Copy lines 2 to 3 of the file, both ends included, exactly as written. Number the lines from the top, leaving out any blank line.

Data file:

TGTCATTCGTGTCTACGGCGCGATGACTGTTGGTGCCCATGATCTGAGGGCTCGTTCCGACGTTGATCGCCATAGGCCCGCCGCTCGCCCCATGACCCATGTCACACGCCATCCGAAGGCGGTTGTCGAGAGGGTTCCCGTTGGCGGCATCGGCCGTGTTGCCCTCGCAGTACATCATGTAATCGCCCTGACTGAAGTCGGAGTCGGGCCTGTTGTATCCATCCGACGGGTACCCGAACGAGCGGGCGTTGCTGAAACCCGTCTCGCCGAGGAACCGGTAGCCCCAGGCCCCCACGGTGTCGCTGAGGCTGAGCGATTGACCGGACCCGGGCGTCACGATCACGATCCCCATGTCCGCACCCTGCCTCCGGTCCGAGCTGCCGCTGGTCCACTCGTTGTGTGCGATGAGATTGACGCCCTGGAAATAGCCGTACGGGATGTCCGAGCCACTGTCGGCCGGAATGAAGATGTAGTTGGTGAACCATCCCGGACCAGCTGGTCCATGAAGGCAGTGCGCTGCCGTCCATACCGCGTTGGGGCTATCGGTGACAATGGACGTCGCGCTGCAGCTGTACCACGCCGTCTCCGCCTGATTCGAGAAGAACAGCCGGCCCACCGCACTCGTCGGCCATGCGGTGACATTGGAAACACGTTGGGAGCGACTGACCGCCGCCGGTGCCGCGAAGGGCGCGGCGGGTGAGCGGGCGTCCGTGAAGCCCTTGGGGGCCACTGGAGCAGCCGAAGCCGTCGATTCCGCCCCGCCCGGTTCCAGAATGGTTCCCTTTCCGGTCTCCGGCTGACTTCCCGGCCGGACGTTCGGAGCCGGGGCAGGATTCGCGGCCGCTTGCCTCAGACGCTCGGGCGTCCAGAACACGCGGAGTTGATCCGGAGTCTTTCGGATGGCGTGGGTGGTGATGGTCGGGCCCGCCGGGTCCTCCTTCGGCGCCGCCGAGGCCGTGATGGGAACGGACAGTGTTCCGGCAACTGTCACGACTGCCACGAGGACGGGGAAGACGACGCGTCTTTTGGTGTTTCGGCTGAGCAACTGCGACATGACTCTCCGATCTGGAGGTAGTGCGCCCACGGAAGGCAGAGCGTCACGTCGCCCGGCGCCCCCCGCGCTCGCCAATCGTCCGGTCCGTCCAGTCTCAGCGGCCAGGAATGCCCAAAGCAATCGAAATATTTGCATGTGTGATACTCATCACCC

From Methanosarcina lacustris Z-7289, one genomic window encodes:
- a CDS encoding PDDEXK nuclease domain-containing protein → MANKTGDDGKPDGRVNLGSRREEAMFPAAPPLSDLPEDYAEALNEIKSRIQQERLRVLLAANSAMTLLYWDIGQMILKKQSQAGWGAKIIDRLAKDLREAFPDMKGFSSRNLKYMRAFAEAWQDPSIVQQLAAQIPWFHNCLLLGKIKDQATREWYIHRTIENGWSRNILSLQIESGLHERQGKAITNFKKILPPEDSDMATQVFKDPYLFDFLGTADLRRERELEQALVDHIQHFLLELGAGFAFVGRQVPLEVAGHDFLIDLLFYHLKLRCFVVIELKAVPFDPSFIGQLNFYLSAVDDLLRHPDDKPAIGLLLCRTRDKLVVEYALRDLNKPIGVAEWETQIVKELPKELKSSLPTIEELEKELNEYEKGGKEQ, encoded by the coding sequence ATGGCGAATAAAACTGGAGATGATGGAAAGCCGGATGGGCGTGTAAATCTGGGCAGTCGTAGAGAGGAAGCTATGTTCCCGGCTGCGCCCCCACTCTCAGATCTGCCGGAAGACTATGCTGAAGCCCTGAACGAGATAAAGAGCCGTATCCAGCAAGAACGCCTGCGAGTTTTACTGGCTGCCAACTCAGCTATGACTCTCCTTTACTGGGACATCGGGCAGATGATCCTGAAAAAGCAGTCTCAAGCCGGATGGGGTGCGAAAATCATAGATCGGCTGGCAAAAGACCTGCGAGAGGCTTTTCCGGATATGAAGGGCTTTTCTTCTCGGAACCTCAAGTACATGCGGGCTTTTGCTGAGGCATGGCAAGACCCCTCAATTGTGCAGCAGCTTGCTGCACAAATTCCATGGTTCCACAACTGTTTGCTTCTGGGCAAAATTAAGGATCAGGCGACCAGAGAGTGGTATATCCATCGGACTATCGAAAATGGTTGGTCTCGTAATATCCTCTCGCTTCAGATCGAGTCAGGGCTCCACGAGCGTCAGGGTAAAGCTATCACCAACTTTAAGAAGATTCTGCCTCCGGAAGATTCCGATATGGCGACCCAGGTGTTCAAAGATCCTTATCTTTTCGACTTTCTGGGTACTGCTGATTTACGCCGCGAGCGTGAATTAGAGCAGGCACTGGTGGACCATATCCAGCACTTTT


From Methanosarcina lacustris Z-7289, one genomic window encodes:
- a CDS encoding PDDEXK nuclease domain-containing protein → MANKTGDDGKPDGRVNLGSRREEAMFPAAPPLSDLPEDYAEALNEIKSRIQQERLRVLLAANSAMTLLYWDIGQMILKKQSQAGWGAKIIDRLAKDLREAFPDMKGFSSRNLKYMRAFAEAWQDPSIVQQLAAQIPWFHNCLLLGKIKDQATREWYIHRTIENGWSRNILSLQIESGLHERQGKAITNFKKILPPEDSDMATQVFKDPYLFDFLGTADLRRERELEQALVDHIQHFLLELGAGFAFVGRQVPLEVAGHDFLIDLLFYHLKLRCFVVIELKAVPFDPSFIGQLNFYLSAVDDLLRHPDDKPAIGLLLCRTRDKLVVEYALRDLNKPIGVAEWETQIVKELPKELKSSLPTIEELEKELNEYEKGGKEQ, encoded by the coding sequence ATGGCGAATAAAACTGGAGATGATGGAAAGCCGGATGGGCGTGTAAATCTGGGCAGTCGTAGAGAGGAAGCTATGTTCCCGGCTGCGCCCCCACTCTCAGATCTGCCGGAAGACTATGCTGAAGCCCTGAACGAGATAAAGAGCCGTATCCAGCAAGAACGCCTGCGAGTTTTACTGGCTGCCAACTCAGCTATGACTCTCCTTTACTGGGACATCGGGCAGATGATCCTGAAAAAGCAGTCTCAAGCCGGATGGGGTGCGAAAATCATAGATCGGCTGGCAAAAGACCTGCGAGAGGCTTTTCCGGATATGAAGGGCTTTTCTTCTCGGAACCTCAAGTACATGCGGGCTTTTGCTGAGGCATGGCAAGACCCCTCAATTGTGCAGCAGCTTGCTGCACAAATTCCATGGTTCCACAACTGTTTGCTTCTGGGCAAAATTAAGGATCAGGCGACCAGAGAGTGGTATATCCATCGGACTATCGAAAATGGTTGGTCTCGTAATATCCTCTCGCTTCAGATCGAGTCAGGGCTCCACGAGCGTCAGGGTAAAGCTATCACCAACTTTAAGAAGATTCTGCCTCCGGAAGATTCCGATATGGCGACCCAGGTGTTCAAAGATCCTTATCTTTTCGACTTTCTGGGTACTGCTGATTTACGCCGCGAGCGTGAATTAGAGCAGGCACTGGTGGACCATATCCAGCACTTTT